The Cape Ann Theater Collaborative begins production of Neil Simon's comedy "Rumors" at Gorton's Theatre, home of the Gloucester Stage Co., on the weekends of March 23 and March 30.
In the comedy, a collection of affluent Manhattan couples arrive at their hosts' apartment, an evening supposed to celebrate the host and hostess's 10th wedding anniversary, but the servants and the hostess are missing and the host has shot himself in the ear.
A psychologist, the deputy mayor of New York City, a politician running for state Senate and wives spend the evening maneuvering guns, each other, the media, the law, and a strange kitchen.
The characters are all self-important, if not neurotic, wealthy New Yorkers, who, if allowed to leave the stage and go away for the weekend, would certainly end up in the Hamptons, shopping for weekend supplies at 1990s culinary triumph "The Barefoot Contessa."
So, in honor of the upcoming performance, I'm going to remind people of cookbook author Ina Garten, the way she took a blessedly intuitive sense of style and taste and produced a wildly successful empire, and the beloved, functional Barefoot Contessa cookbooks.
(The original "Rumors" opened in New York in 1988 and ran for 535 performances. Chris Baranski won a Tony Award for Best Performance by a Featured Actress in a Play.)
In 1978, Ina Garten had been working in the White House Office of Management and Budget.
With no professional experience in the food business, but wanting a distraction from office life, Garten and her husband bought a small specialty food store in the Hamptons, and named it The Barefoot Contessa.
For the next 18 years, the takeout shop served Chicken with Forty Cloves of Garlic, Mexican Chicken Soup, Eli's Asian Salmon, Roasted Shrimp and Orzo to crowds of celebrities who just couldn't stay away, the shop was so lovely and the food so perfect.
The dishes became as famous as the celebrities who lined up for them. At the Westhampton Beach shop, they would bake 2,000 blueberry muffins on a Saturday morning, and they would be gone by 9:30.
In 1998, Garten sold the shop and began to write cookbooks, which introduced those of us who didn't summer in the Hamptons to her direct, clear path to style and taste. The cookbooks became as legendary as the shop.
As almost everyone claimed, the recipes "worked," perhaps because Garten approached cooking as a woman giving a dinner party, not as a chef or cooking school graduate. Garten, much like Martha Stewart, invented recipes for the person inviting guests to her home, a person who, along with shopping for and making a delicious meal, needed to get her house clean, the table set, and herself showered and dressed, different pressures than the white-toqued chef with Brillat Savarin lessons swirling in his sauces.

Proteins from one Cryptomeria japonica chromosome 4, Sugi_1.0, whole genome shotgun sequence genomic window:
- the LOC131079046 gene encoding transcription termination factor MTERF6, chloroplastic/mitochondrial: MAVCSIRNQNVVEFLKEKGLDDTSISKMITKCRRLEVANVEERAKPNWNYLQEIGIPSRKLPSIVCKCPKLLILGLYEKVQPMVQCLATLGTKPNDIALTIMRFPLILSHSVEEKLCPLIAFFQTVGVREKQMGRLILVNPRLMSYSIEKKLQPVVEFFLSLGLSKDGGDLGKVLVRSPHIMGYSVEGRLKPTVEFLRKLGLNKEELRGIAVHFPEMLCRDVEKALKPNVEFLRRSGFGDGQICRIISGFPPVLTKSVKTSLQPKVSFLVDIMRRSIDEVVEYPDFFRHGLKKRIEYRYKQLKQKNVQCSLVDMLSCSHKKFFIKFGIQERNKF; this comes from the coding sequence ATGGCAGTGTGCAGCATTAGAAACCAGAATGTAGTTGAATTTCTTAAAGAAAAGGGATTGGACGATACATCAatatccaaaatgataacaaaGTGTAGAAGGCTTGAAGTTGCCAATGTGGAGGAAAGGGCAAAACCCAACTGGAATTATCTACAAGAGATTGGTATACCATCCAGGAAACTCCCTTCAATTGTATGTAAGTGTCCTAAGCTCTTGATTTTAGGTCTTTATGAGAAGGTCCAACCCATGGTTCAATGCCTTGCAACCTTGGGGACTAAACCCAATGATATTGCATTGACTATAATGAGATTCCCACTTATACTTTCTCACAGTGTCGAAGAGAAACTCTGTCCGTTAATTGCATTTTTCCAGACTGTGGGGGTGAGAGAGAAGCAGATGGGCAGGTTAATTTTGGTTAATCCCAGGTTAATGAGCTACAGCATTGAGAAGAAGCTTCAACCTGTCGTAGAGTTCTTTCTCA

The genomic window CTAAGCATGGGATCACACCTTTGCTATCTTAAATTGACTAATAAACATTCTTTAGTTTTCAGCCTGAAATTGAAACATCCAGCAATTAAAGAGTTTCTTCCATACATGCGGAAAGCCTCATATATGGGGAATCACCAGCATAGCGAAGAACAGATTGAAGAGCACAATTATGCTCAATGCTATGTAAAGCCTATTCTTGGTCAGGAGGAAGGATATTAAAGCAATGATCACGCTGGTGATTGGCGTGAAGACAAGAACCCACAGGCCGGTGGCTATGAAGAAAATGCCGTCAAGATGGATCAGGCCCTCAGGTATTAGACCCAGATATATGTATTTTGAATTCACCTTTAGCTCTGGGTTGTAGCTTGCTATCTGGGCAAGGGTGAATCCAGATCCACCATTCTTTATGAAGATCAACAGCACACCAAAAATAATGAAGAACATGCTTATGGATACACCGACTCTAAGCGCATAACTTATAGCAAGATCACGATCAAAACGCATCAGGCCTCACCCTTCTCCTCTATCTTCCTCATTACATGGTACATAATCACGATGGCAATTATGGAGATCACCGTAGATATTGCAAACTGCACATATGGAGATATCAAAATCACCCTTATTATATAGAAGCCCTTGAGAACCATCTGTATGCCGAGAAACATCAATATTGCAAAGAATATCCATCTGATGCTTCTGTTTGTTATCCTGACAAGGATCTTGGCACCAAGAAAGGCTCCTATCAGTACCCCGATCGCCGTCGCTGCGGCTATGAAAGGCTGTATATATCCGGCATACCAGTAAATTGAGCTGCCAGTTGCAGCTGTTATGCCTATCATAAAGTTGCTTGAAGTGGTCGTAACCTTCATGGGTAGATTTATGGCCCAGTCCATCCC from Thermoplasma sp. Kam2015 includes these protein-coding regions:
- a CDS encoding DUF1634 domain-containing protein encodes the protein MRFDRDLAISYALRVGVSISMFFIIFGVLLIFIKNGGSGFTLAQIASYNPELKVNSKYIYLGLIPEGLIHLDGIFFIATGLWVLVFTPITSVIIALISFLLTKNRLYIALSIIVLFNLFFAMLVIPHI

A word of caution with Barefoot Contessa recipes: Most of them will make you as instantly popular as they made Ina Garten.
I baked her coconut cupcakes for an event once, and spent the next two years repeating the effort. Every time I was invited to anything I was asked to make those amazing cupcakes.
I'll be baking them again for the March 24 performance of "Rumors," at which refreshments will be served during intermission. The characters will all be wishing they were in the Hamptons at that point in the production, so we'll bring a little bit of the Barefoot Contessa to Gloucester.
The Barefoot Contessa Coconut Cupcakes
3/4 pound (3 sticks) unsalted butter, room temperature.
2 cups sugar
5 extra-large eggs at room temperature
11/2 teaspoons pure vanilla extract
11/2 teaspoons pure almond extract
3 cups flour
1 teaspoon baking powder
1/2 teaspoon baking soda
1/2 teaspoon kosher salt
1 cup buttermilk
14 ounces sweetened, shredded coconut
For the frosting:
1 pound cream cheese at room temperature
3/4 pound (3 sticks) unsalted butter, room temperature
1 teaspoon pure vanilla extract
1/2 teaspoon pure almond extract
11/2 pounds confectioners' sugar, sifted
Preheat the oven to 325 degrees F.
In the bowl of an electric mixer fitted with the paddle attachment, cream the butter and sugar on high speed until light and fluffy, about 5 minutes. With the mixer on low speed, add the eggs, one at a time, scraping down the bowl after each addition. Add the vanilla and almond extracts and mix well.
In a separate bowl, sift together the flour, baking powder, baking soda, and salt. In three parts, alternately add the dry ingredients and the buttermilk to the batter, beginning and ending with the dry. Mix until just combined. Fold in 7 ounces of coconut.
Line a muffin pan with paper liners. Fill each liner to the top with batter. Bake for 25 to 35 minutes, until the tops are brown and a toothpick comes out clean. Allow to cool in the pan for 15 minutes. Remove to a baking rack and cool completely.
Meanwhile, make the frosting. In the bowl of an electric mixer fitted with the paddle attachment, on low speed, cream together the cream cheese, butter, and vanilla and almond extracts. Add the confectioners' sugar and mix until smooth.
Frost the cupcakes and sprinkle with the remaining coconut.
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Food for Thought runs weekly in the Times' Taste of the Times section and is written by Heather Atwood, an author and mother from Rockport. Questions and comments can be sent to firstname.lastname@example.org. Follow her blog at www.heatheratwood.com.